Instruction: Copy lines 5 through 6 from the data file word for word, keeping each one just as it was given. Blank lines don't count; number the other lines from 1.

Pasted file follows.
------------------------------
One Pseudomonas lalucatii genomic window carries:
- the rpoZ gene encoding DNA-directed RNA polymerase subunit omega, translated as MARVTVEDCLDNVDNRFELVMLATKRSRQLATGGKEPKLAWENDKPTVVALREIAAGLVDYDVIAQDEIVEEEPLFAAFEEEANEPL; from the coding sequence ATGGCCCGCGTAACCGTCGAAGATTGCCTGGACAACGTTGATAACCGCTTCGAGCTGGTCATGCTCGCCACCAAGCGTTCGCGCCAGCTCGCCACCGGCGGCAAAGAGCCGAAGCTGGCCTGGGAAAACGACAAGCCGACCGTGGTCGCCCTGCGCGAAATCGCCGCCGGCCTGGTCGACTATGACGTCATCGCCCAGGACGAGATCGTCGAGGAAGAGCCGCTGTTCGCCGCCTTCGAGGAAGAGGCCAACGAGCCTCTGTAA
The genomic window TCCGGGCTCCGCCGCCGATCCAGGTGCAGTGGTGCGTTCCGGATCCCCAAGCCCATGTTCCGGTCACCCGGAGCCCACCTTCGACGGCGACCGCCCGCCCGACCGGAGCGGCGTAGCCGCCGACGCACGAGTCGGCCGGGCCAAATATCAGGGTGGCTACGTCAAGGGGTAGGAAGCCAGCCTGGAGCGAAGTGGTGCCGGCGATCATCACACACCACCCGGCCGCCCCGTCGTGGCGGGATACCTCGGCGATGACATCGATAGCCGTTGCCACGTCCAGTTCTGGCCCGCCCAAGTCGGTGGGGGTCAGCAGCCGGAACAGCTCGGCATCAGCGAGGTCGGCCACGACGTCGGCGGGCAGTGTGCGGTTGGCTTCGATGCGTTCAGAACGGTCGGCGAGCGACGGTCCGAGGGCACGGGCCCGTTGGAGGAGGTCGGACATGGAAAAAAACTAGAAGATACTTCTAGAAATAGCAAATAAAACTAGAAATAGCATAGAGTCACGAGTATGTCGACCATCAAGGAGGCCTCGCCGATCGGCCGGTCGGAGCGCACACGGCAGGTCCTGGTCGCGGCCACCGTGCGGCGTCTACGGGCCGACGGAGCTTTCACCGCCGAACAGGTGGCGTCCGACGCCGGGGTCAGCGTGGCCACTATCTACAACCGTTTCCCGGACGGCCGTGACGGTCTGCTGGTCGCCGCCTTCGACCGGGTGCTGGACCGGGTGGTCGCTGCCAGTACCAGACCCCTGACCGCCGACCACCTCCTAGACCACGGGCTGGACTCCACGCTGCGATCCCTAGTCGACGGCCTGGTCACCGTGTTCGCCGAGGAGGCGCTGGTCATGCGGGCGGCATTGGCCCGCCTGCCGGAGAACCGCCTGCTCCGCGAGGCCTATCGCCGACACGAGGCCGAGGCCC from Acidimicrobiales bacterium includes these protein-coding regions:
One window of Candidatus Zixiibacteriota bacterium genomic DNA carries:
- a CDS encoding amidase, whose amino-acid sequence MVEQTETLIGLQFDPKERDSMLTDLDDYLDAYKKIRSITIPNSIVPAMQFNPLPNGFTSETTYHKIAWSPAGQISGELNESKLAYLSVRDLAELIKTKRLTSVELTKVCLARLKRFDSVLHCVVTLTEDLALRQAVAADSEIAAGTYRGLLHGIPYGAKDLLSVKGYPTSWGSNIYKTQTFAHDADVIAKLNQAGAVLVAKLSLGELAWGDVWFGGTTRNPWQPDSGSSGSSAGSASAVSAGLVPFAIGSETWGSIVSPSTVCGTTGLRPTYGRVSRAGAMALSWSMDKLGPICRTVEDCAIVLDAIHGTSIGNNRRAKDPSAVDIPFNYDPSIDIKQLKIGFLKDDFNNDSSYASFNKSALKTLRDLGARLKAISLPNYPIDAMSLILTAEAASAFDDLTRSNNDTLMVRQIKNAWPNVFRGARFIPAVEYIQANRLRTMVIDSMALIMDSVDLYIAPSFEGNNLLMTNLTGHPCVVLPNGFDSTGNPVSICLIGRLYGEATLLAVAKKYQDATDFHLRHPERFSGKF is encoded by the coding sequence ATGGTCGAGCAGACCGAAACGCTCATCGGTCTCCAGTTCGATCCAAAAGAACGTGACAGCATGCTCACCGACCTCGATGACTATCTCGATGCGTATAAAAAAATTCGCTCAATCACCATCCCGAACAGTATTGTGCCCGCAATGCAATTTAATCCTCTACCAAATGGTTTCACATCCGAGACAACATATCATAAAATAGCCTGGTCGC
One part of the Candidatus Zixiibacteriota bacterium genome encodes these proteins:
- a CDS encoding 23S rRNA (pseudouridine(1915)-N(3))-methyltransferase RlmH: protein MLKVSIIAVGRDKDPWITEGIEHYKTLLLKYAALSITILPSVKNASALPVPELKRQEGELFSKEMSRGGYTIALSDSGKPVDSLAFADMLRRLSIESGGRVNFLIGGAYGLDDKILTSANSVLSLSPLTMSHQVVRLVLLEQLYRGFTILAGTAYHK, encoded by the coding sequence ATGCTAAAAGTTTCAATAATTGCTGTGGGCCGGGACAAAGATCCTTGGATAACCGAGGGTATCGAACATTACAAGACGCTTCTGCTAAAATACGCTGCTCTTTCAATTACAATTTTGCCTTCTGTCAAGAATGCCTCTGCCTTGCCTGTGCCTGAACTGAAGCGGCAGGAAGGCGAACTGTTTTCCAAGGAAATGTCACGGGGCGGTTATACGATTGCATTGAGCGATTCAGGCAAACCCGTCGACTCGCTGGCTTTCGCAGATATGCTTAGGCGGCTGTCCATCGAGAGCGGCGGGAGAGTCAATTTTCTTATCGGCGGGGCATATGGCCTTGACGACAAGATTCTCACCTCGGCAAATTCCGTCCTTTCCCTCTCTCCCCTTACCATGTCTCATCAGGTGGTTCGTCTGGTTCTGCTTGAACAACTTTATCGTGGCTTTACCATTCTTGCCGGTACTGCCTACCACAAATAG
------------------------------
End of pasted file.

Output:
- a CDS encoding amidase, whose amino-acid sequence MVEQTETLIGLQFDPKERDSMLTDLDDYLDAYKKIRSITIPNSIVPAMQFNPLPNGFTSETTYHKIAWSPAGQISGELNESKLAYLSVRDLAELIKTKRLTSVELTKVCLARLKRFDSVLHCVVTLTEDLALRQAVAADSEIAAGTYRGLLHGIPYGAKDLLSVKGYPTSWGSNIYKTQTFAHDADVIAKLNQAGAVLVAKLSLGELAWGDVWFGGTTRNPWQPDSGSSGSSAGSASAVSAGLVPFAIGSETWGSIVSPSTVCGTTGLRPTYGRVSRAGAMALSWSMDKLGPICRTVEDCAIVLDAIHGTSIGNNRRAKDPSAVDIPFNYDPSIDIKQLKIGFLKDDFNNDSSYASFNKSALKTLRDLGARLKAISLPNYPIDAMSLILTAEAASAFDDLTRSNNDTLMVRQIKNAWPNVFRGARFIPAVEYIQANRLRTMVIDSMALIMDSVDLYIAPSFEGNNLLMTNLTGHPCVVLPNGFDSTGNPVSICLIGRLYGEATLLAVAKKYQDATDFHLRHPERFSGKF is encoded by the coding sequence ATGGTCGAGCAGACCGAAACGCTCATCGGTCTCCAGTTCGATCCAAAAGAACGTGACAGCATGCTCACCGACCTCGATGACTATCTCGATGCGTATAAAAAAATTCGCTCAATCACCATCCCGAACAGTATTGTGCCCGCAATGCAATTTAATCCTCTACCAAATGGTTTCACATCCGAGACAACATATCATAAAATAGCCTGGTCGC
One part of the Candidatus Zixiibacteriota bacterium genome encodes these proteins: